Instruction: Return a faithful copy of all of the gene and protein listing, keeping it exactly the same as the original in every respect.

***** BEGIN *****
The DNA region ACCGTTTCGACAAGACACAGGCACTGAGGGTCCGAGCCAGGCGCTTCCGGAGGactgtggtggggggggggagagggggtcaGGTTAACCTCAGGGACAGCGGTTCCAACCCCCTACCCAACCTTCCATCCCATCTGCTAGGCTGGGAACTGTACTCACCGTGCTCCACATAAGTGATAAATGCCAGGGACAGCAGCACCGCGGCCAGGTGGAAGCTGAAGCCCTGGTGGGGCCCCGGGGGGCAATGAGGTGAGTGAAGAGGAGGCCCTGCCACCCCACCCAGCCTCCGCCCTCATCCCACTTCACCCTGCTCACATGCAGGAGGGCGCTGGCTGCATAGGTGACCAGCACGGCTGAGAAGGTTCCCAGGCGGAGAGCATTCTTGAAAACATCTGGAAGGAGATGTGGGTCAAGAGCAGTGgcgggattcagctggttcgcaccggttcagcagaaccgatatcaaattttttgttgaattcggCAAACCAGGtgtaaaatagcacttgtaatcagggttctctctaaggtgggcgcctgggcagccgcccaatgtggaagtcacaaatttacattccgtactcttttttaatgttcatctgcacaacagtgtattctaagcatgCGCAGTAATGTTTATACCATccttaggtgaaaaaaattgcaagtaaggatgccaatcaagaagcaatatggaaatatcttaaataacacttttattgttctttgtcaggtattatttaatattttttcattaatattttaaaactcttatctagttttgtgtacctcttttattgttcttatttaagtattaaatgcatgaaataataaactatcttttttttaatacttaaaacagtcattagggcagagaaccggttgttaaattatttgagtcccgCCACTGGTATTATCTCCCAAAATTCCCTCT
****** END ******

The DNA region ACCGTTTCGACAAGACACAGGCACTGAGGGTCCGAGCCAGGCGCTTCCGGAGGactgtggtggggggggggagagggggtcaGGTTAACCTCAGGGACAGCGGTTCCAACCCCCTACCCAACCTTCCATCCCATCTGCTAGGCTGGGAACTGTACTCACCGTGCTCCACATAAGTGATAAATGCCAGGGACAGCAGCACCGCGGCCAGGTGGAAGCTGAAGCCCTGGTGGGGCCCCGGGGGGCAATGAGGTGAGTGAAGAGGAGGCCCTGCCACCCCACCCAGCCTCCGCCCTCATCCCACTTCACCCTGCTCACATGCAGGAGGGCGCTGGCTGCATAGGTGACCAGCACGGCTGAGAAGGTTCCCAGGCGGAGAGCATTCTTGAAAACATCTGGAAGGAGATGTGGGTCAAGAGCAGTGgcgggattcagctggttcgcaccggttcagcagaaccgatatcaaattttttgttgaattcggCAAACCAGGtgtaaaatagcacttgtaatcagggttctctctaaggtgggcgcctgggcagccgcccaatgtggaagtcacaaatttacattccgtactcttttttaatgttcatctgcacaacagtgtattctaagcatgCGCAGTAATGTTTATACCATccttaggtgaaaaaaattgcaagtaaggatgccaatcaagaagcaatatggaaatatcttaaataacacttttattgttctttgtcaggtattatttaatattttttcattaatattttaaaactcttatctagttttgtgtacctcttttattgttcttatttaagtattaaatgcatgaaataataaactatcttttttttaatacttaaaacagtcattagggcagagaaccggttgttaaattatttgagtcccgCCACTGGTATTATCTCCCAAAATTCCCTCT